Around 46 per cent of Australians don’t know how their super is invested.
A recent study has found that Australians want increased transparency about how their superannuation is invested, with many unsure of where their money goes.
The Market Force study, which surveyed 1017 respondents, revealed that around 83 per cent of managed assets in Australia’s largest super funds – amounting to around $1 trillion – did not disclose any information about how superannuants’ money is invested.
Fund managers, such as BT, Colonial First State, and Macquarie, operated wrap platforms, which provide a convenient method of investment but do not reveal how money is consigned.
Energy Super was the only fund that disclosed its entire portfolio. A further three funds, HOSTPlus, Cbus and VicSuper, disclosed around 50 per cent of their holdings.
One particularly revealing statistic shows how Australians are welcoming investment in renewables, with 64 per cent of Australians wanting their super funds to scale back investment in fossil fuels and just under one third of them (32 per cent) saying they would switch if they knew their fund was investing in coal seam gas extraction.
The majority of Australians (59 per cent) say their super fund was chosen by their employer, with 46 per cent of those surveyed saying they had ‘very little idea’ about how their money is invested. Overall, 86 per cent of Australians believe they have the right to know how their super is invested.
According to Market Force analyst, Daniel Gocher: "Australians are in the dark about whether their money is supporting environmentally destructive companies because our compulsory superannuation is an investment black box.
"Though the industry claims to support the improvement of disclosure standards, the reality shows this is manifestly not the case. Australians have a right to know where our money is invested and transparency is a vital first step to enabling it to be used as a force for good."
Perhaps the most disturbing finding of this report is just how many Australians don’t know how their super is invested. Many simply sign the paperwork and hope their fund is ably managed.
However, although many Australians don’t know how their superannuation is invested, the one-third of super fund holders who would switch to funds that don’t invest in fossil fuels shows how the multi-trillion-dollar superannuation industry has potential to create real change and, hopefully, reap the rewards of early investment in renewables.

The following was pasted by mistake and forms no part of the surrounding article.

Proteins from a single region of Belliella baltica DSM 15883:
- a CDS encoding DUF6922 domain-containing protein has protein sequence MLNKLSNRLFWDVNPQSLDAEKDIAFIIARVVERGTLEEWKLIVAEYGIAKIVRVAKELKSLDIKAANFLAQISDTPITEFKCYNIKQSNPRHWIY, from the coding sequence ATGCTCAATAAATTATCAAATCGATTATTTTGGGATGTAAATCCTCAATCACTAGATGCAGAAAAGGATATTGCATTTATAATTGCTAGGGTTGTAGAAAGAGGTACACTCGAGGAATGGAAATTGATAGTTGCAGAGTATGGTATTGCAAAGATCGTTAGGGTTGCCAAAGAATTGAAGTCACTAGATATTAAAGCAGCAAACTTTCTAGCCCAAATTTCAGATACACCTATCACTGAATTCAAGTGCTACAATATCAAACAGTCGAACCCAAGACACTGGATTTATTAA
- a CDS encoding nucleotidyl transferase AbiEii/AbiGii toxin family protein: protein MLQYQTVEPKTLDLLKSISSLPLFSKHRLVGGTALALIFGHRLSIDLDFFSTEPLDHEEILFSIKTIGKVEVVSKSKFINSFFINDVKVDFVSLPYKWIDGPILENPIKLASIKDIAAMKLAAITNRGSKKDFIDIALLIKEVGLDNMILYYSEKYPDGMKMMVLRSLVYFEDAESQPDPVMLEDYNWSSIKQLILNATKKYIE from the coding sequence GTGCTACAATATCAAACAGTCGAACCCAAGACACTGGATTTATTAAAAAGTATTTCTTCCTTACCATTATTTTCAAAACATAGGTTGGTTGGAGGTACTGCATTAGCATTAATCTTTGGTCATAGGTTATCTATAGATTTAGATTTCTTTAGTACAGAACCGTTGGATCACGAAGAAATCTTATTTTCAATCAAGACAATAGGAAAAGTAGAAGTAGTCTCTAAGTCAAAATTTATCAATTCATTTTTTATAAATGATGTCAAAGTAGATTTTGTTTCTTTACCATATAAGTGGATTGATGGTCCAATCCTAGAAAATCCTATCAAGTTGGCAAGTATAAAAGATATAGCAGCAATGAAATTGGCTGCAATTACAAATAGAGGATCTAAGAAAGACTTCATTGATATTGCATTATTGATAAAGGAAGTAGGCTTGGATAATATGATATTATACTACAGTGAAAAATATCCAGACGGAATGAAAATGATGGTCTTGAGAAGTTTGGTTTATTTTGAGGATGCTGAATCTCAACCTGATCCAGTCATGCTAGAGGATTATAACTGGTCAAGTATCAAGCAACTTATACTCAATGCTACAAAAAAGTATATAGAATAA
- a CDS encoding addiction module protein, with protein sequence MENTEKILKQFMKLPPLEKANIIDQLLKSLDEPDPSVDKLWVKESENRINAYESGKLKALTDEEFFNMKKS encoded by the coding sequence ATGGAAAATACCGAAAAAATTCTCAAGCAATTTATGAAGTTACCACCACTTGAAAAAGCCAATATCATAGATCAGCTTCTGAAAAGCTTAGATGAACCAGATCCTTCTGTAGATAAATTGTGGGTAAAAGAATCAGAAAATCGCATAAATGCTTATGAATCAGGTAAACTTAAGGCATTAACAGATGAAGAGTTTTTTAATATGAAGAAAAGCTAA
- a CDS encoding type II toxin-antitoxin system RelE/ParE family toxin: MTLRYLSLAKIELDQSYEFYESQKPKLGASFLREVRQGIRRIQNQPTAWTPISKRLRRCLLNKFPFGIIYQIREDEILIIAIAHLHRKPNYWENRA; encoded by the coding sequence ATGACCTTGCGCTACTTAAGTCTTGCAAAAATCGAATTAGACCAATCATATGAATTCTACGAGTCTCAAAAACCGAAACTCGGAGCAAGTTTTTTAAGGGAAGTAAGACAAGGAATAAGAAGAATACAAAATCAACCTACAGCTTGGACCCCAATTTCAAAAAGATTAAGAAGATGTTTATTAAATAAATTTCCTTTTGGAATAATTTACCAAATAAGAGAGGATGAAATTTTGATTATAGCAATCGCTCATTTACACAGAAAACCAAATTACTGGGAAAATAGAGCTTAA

We are seeing the beginnings of a global economic trend of renewable energy investment, and for good reason. We are approaching the end of the fossil fuel age and, as any savvy investor will tell you, getting ahead of the next wave – in this case renewable energy investment – is a smart way to invest.
According to the Thomson Reuters/Future Super Australia Fossil Free Index, fossil-free investment strategies returned 4.96 per cent in 2015, while the broader share market returned only 2.12 per cent. Estimates from superannuation research firm Chant West show that, on average, balanced investment funds returned around 5.7 per cent in 2015, with funds that avoid any investment in fossil fuels returning 7.04 per cent.
The survey also underlines just how confusing superannuation can be for some. With so many Australians placing their life savings – and their future income – in the hands of super fund managers, the need for increased transparency becomes more imperative. After all, we have the right to know how our money is being invested. I, for one, wouldn’t want my savings splurged on a dying industry. I’d like to know where my money is going. Of course I am concerned with returns – after all, it is from that money that I will, hopefully, live out my later years. But I also hope to live those years with clean air and hope for future generations.
With so much money tied up in super, there is potential to invest and lay the groundwork for this change. Investing in renewables now will ensure a brighter future for all subsequent generations to live in a clean-energy-producing world.
Where the money goes, industry follows, and in this case, trillions of dollars invested in a clean future would make a very big statement to governments and corporations still pushing antiquated, dirty energy sources on to the masses. But it’s one thing to be the idealist and another to want some guarantee that my fund – ethical or not – will provide me with an income that will sustain me through my retirement. Until that day comes, Australians will be more likely to stick with what they know or – in the case of 46 per cent – don’t know.
Do you know, or care, where your money is invested? If a fund that invested in renewables could provide some guarantee of a sustainable, ethically sourced income, would you switch? Are you happy with your super fund?
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